Vindication for Tuskegee Airman; 6 Decades after They Were Formed, His Group Will Receive the Congressional Gold Medal Today

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William Stockton Surcey of Jacksonville is among a special group of former American servicemen being granted a long-overdue honor at 1 p.m. today in Washington.

While he won't physically be in the Capitol Rotunda with President Bush and former Secretary of State Colin Powell, he will be there in spirit as about 300 of his former colleagues in the Tuskegee Airmen are presented with the Congressional Gold Medal more than six decades after the nation's first all-black unit in the Army Air Corps was formed.

The medal is the highest civilian award bestowed by Congress.

"I have mixed emotions," Surcey said, who recalled that while he was welcomed anywhere he went in Italy, he returned to a segregated South where people of color were denied equal opportunities.

Tears come to the 88-year-old's eyes when he recalls that his late brother, 2nd Lt. Wayman Surcey, who was a trained pilot, was offered a job picking up litter at the airport when he returned to civilian life in Jacksonville.

"They were heroes overseas, but not at home," said Ron Brewington, public relations officer for the Tuskegee Airmen Inc. "There was a lot of deep-rooted sentiment among the members and they feel extremely vindicated by getting this medal."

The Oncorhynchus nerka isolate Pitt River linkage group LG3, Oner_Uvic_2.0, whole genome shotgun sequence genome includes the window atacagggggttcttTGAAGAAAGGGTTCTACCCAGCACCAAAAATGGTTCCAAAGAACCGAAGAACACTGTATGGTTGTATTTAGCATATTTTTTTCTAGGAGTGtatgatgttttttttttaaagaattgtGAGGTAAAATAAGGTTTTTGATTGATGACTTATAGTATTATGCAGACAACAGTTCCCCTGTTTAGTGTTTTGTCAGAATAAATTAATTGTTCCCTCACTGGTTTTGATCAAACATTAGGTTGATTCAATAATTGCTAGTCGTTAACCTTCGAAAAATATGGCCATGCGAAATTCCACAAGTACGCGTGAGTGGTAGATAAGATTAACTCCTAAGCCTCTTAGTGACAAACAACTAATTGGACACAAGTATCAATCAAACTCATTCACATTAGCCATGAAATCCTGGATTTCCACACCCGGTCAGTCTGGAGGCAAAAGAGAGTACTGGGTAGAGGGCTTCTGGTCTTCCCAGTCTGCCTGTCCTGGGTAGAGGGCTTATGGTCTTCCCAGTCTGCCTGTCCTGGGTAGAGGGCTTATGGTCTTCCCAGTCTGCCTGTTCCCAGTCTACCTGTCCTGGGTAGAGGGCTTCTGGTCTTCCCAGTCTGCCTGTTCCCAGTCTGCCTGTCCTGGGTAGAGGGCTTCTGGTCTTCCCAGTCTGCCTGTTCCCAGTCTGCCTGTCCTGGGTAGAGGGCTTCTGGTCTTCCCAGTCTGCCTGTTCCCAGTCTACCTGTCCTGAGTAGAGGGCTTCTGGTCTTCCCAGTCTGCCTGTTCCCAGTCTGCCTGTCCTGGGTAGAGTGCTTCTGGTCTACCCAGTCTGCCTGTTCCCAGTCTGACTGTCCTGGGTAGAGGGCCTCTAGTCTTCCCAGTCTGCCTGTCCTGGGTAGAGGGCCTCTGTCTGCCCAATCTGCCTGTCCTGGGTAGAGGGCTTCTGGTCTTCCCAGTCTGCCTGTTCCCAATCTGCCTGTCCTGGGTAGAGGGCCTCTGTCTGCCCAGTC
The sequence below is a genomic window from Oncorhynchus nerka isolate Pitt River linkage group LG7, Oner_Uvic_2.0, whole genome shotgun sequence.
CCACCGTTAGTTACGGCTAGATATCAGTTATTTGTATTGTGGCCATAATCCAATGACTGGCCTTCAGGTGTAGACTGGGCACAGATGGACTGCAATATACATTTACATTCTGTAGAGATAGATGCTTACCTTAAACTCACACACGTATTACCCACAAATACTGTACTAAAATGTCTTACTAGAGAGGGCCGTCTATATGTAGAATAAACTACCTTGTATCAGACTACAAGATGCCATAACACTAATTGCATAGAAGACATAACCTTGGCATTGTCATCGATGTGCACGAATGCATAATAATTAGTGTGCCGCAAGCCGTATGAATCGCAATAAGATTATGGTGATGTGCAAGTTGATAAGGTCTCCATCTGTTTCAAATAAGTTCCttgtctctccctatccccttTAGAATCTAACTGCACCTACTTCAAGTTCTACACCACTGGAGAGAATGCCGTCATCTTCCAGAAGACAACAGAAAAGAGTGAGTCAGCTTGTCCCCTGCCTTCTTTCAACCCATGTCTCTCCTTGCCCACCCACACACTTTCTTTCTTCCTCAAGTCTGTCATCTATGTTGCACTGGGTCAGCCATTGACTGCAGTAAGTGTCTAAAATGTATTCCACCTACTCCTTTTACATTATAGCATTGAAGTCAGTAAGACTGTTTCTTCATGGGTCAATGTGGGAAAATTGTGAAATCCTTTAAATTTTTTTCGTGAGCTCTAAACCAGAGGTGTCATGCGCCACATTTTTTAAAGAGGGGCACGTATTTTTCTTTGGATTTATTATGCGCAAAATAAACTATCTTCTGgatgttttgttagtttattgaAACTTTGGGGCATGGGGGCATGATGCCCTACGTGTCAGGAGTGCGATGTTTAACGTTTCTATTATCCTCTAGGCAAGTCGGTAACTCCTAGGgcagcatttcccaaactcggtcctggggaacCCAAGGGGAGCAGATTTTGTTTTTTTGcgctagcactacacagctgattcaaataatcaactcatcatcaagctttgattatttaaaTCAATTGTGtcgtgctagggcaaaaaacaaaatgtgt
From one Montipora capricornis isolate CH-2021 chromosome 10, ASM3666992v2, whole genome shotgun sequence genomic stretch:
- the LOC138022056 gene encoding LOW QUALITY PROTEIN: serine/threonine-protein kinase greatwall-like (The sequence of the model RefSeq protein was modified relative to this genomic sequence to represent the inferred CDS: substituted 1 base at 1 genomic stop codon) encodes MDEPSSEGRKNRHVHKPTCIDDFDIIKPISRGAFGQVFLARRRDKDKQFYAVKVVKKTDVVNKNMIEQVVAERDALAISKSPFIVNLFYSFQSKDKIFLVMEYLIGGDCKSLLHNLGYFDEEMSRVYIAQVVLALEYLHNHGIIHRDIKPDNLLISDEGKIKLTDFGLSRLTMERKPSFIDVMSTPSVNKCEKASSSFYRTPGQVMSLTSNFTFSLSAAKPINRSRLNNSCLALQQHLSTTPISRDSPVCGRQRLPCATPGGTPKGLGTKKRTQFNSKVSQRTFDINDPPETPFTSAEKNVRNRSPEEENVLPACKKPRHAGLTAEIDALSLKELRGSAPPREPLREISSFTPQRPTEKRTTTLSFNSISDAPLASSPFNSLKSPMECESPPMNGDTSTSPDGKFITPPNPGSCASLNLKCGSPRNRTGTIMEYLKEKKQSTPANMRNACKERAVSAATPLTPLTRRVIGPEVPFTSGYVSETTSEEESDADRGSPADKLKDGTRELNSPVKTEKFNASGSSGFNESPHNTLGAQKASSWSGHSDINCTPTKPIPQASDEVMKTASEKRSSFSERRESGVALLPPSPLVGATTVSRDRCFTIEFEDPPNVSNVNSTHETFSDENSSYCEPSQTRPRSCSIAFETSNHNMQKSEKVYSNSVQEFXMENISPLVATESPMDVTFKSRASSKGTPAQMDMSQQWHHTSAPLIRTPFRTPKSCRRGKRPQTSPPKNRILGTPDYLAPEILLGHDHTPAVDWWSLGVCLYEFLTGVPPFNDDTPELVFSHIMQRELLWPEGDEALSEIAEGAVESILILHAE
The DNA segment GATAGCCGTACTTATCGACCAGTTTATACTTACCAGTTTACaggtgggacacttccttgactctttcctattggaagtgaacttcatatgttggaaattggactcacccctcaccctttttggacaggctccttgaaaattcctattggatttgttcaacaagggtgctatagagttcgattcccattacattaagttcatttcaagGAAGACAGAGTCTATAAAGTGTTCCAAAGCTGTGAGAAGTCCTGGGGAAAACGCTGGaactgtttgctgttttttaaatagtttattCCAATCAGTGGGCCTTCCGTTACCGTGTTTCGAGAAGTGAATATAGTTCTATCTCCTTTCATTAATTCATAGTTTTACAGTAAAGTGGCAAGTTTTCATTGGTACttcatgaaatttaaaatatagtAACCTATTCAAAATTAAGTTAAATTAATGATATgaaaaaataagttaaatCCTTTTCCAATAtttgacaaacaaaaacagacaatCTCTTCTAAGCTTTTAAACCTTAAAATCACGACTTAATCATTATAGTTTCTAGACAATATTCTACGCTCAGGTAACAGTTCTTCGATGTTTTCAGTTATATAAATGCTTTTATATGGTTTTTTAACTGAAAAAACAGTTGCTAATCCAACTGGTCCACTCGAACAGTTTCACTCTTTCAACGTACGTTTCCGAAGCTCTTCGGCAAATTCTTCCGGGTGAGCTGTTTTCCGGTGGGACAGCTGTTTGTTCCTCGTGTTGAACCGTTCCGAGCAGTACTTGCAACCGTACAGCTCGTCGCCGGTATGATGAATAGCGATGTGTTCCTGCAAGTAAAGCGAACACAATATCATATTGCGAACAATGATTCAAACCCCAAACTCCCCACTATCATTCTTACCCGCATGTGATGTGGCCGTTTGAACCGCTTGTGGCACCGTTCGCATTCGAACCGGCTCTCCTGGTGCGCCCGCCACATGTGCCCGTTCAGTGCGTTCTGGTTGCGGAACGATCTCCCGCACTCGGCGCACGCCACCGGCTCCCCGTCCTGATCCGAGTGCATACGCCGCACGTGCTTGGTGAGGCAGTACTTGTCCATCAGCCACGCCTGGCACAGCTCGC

The success of the 99th Pursuit Squadron is believed to have influenced President Truman to direct the end of segregation in the U.S. military forces in 1948. Before 1940, African-Americans were barred from flying for the U.S. military and were denied military leadership roles.

But with another World War descending, the military decided to attempt to train blacks to fly and maintain combat aircraft. Alabama's Tuskegee Institute, a historically black college, was selected because of its commitment to aeronautical training and the fact that its climate was conducive to year-round flying.

Surcey, a Jacksonville native, had graduated from Old Stanton High School in 1939 and was in his second year at Tuskegee when he said Army Air Corps recruiters came to the college in 1941. He decided to enlist with the first group to help the nation test whether African-Americans were smart enough and daring enough to fly in combat. After a battery of tests, he was sent to Chanute Air Base in Illinois for six months to train as an aircraft mechanic.

The airfield at Tuskegee was not yet completed when his training was over, so Surcey was sent to Montgomery, Ala., for a few months until the field was ready.

"We were the first to occupy the field," he said, "and we found out we could do everything that was necessary to fly and maintain aircraft for combat."

He said he doubted that anyone in the Air Corps really believed the squadron was inferior to squadrons comprised of white aviators. …


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